Storytelling Kathleen Reynolds, 3/1/2014


Tonight I was on bedtime duty. My son and I were both very tired but managed to keep each other stumbling down the path of our bedtime routine. Teeth were brushed. Stuffed animals were tucked in with him. And we were both too tired to have any strong opinions about which bedtime books to read. So, I did what I’ve done before in times like that and picked up Where the Sidewalk Ends from the bookshelf.  

We snuggled in next to each other, book on my lap. And my son looked down at the cover showing the two children hanging over the edge of the crumbling pathway, past the sign that warns “Edge, Keep Off,” their eyes wide, taking in whatever is below. And, seeming to really notice the picture for the first time, though we know by now many of the poems by heart, he traced the crumbling pathway with his finger, and asked, “What is this?” And I said, “Well, let’s read.” And I turned to page 64.

There is a place where the sidewalk ends

And before the street begins

And there the grass grows soft and white,

And there the sun burns crimson bright,

And there the moon-bird rests from his flight

To cool in the peppermint wind.

Earlier in the day, I taught the 9:00am class at Allay. My theme was intention, and I introduced this theme by sharing my experience when I first heard the directive to “set an intention for your practice” in a yoga class. I didn’t know what the teacher meant. I had some idea of what she didn’t mean by intention. It didn’t mean goal-setting — I did that enough in the job I had at the time — and I knew enough to realize that I was coming to yoga for something different from that. Kind and gracious as she was, this teacher offered some suggestions for setting intentions. Be aware of your breath. Notice the effects of your practice today in your body. Dedicate your practice to someone in your life.  

Being that there wasn’t some huge thunderbolt of intention striking as I sat crossed-legged on my mat, I was happy enough to take her suggestions. I would repeat one of those intentions to myself at the start of class. And during the classes, I began to become aware of my breath as we moved through poses. I started to notice what was taking place in my body as I practiced. And on occasion, I dedicated my practice to the first person who came to mind as I sat, hands at heart center.  

And time went by, and I loved the magic that was created on my yoga mat. And one day after class, still wearing that hazy yoga “all is right with the world” after-glow, I got in my car. And then someone cut me off as I got on the on-ramp to the highway. First, I got mad at the driver. Then, I said some things that blew that hazy yoga after-glow right out the window. And finally, I felt sad that the magic from my mat hadn’t stay with me longer.  

Life went on, as it does. I continued to burn myself out setting goals that I thought I should set, all the while stirring with some vague feeling that something needed to shift in my life. And not knowing what that was, I just started to do more yoga. I tried different types of classes. I experienced different teachers. And I decided to return to a specific type of practice I had been introduced to a couple of years prior. This decision led me to a silent meditation retreat over a long weekend.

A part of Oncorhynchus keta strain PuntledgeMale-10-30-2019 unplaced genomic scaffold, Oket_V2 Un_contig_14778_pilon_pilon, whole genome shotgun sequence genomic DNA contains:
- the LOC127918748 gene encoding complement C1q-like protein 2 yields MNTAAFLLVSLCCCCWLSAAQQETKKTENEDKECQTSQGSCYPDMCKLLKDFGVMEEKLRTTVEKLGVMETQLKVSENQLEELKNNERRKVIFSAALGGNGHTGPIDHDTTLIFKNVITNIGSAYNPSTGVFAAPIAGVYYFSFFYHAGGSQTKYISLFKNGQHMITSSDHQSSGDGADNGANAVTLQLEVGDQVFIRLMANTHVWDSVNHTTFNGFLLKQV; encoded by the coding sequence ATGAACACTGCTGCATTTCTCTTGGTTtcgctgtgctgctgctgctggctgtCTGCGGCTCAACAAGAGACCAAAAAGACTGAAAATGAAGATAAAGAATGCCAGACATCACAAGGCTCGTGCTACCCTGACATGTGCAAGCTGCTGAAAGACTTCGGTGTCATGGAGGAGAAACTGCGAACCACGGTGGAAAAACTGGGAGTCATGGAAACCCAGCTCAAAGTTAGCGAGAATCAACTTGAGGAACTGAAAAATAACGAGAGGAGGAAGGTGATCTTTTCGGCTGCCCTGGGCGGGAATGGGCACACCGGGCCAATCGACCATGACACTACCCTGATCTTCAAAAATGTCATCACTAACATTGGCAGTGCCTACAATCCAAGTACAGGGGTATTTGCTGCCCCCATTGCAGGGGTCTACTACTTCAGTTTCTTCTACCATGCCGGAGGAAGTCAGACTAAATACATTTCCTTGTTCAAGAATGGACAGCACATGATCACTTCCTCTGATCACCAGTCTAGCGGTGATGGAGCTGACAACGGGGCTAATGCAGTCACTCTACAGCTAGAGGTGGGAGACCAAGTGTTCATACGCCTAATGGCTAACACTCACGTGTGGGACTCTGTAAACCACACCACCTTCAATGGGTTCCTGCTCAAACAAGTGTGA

There, a thunderbolt did strike on my mat. Like many times before, I sat crossed-legged, closed my eyes, and simply focused on doing what the teacher instructed. I inhaled and exhaled when he cued the breath. I directed my breath to the places in my body where he said to direct the breath to. I noticed the space that existed at the end of the inhale and before the exhale began. I noticed that the exhale seemed to go on and on. And in a moment, a shock ran up my spine from my tailbone to the crown of my head. I was aware I sitting more upright than I had ever sat in my life. And then I was being held in the hand of God. And it was so beautiful that I wanted to hold on to that moment forever. I wanted to rip that page from the book, hold it close to my heart and have it be the only story I ever had to read or tell again. And then the moment was gone.  

And on the third and final day of the retreat, I sat on my mat again. And I tried really hard to get that thing to happen again. And it didn’t. Still, it felt really nice to sit and be silent. And at the end of that day, I started the long drive home from the retreat center, filled with that beautiful silence. And I drove for awhile in silence. And then I turned on the radio.  

What happened next is this. I changed careers. I did a lot more yoga. My husband and I moved to Maryland. I did a lot less yoga. I gave birth to my son. It was a very long and difficult labor. In those early months with him at home, sometimes I listened to guided meditations while he nursed or napped. But most of the time, I napped with him when I could. He was not a good sleeper at night. I didn’t set foot in a yoga studio again until he was 10 months old. Yes, there are a lot of gaps in this part of my story. Gaps tell their own story.     

Let us leave this place where the smoke blows black

And the dark street winds and bends.

Past the pits where the asphalt flowers grow

We shall walk with a walk that is measured and slow,

And watch where the chalk-white arrows go

To the place where the sidewalk ends

And the story continued, as all stories do. There will be many more chapters to write. But the ending is the same as the beginning. This is true for all stories. My practice tonight has been to write this chapter of my story. And I dedicate this practice to my son.

Yes we’ll walk with a walk that is measured and slow,

And we’ll go where the chalk-white arrows go,

$For the children, they mark, and the children, they know

The place where the sidewalk ends.

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